In a few weeks Forestry Tasmania will celebrate its 21st birthday.
It’s likely to be a subdued coming-of-age bash as the future looks murky. That it has lasted this long may be the only reason for merriment for some.
Liabilities now exceed assets. It can’t pay its way. If it was liquidated, the Tasmanian Government would be faced with a shortfall it would meet by taking over the unfunded superannuation liability.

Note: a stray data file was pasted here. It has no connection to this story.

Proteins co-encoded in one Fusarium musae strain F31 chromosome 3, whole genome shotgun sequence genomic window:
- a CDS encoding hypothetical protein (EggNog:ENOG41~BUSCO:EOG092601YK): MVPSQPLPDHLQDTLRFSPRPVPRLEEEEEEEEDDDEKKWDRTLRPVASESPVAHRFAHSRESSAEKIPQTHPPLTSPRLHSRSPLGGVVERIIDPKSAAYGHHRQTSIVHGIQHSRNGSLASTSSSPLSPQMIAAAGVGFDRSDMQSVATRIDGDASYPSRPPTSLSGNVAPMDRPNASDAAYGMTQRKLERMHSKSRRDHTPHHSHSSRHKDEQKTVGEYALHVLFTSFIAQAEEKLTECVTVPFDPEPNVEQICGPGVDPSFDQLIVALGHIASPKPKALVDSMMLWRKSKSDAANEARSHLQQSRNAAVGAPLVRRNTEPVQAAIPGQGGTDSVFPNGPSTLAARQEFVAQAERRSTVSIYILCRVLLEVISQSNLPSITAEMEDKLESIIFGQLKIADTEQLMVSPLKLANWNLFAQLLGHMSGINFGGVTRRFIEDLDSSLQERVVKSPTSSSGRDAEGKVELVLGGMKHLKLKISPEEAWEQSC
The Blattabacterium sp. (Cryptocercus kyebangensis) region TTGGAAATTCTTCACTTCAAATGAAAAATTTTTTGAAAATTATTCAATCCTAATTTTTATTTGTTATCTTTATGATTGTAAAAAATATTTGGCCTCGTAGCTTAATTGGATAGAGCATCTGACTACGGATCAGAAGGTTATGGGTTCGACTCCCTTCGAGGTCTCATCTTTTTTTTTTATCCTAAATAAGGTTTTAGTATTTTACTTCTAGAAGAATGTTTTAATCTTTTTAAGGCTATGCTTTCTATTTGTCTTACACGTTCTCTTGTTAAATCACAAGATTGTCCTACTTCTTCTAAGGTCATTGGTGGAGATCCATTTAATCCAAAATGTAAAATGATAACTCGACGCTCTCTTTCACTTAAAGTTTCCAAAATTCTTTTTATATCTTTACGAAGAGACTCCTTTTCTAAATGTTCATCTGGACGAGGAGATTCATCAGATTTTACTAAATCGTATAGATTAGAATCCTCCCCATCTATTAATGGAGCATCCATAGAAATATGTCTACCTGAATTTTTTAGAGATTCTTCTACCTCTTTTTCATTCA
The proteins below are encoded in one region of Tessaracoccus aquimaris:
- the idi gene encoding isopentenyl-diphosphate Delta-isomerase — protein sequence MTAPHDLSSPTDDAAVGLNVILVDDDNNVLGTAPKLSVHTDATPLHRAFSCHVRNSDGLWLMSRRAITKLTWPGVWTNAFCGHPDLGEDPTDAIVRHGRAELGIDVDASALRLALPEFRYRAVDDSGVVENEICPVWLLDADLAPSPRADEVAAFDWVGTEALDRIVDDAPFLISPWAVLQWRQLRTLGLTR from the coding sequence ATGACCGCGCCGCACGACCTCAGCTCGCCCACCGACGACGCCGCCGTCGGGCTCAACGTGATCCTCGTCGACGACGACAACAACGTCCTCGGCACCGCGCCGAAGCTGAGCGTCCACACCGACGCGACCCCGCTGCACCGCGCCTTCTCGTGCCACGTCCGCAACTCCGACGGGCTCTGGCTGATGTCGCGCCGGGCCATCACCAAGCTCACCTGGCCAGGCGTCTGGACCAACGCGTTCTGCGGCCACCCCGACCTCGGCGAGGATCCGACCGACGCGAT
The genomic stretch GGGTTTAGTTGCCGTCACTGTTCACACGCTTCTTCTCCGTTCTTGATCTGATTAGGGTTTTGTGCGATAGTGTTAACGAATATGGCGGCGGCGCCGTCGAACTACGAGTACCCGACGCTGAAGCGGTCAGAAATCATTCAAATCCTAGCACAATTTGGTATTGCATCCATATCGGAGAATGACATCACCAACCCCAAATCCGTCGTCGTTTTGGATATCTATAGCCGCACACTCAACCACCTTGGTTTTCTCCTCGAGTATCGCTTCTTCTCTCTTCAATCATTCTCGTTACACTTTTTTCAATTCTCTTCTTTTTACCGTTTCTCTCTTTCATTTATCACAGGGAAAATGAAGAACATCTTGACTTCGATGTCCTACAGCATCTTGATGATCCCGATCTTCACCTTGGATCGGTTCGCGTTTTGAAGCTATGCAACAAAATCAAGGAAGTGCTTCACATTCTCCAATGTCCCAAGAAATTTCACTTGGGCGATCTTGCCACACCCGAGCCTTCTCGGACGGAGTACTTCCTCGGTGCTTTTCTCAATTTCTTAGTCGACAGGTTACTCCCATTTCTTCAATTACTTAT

Adjusting for the way we now value trees, $566 million in net assets were transferred in 1994 to establish Forestry Tasmania. Since then Forestry Tasmania has received $340 million in cash grants from governments and has spent $400 million on new assets, roads and plantations.
Roughly $140 million of grants have been for operating, funds to reimburse community service obligations, and funding to cover recent trading deficits.
The balance of $200 million of grants has been to establish plantations to build an asset base to provide future revenue.
About $20 million is yet to be spent as intended, the cash went to pay other expenses.
Despite all the grants, net assets are now zero.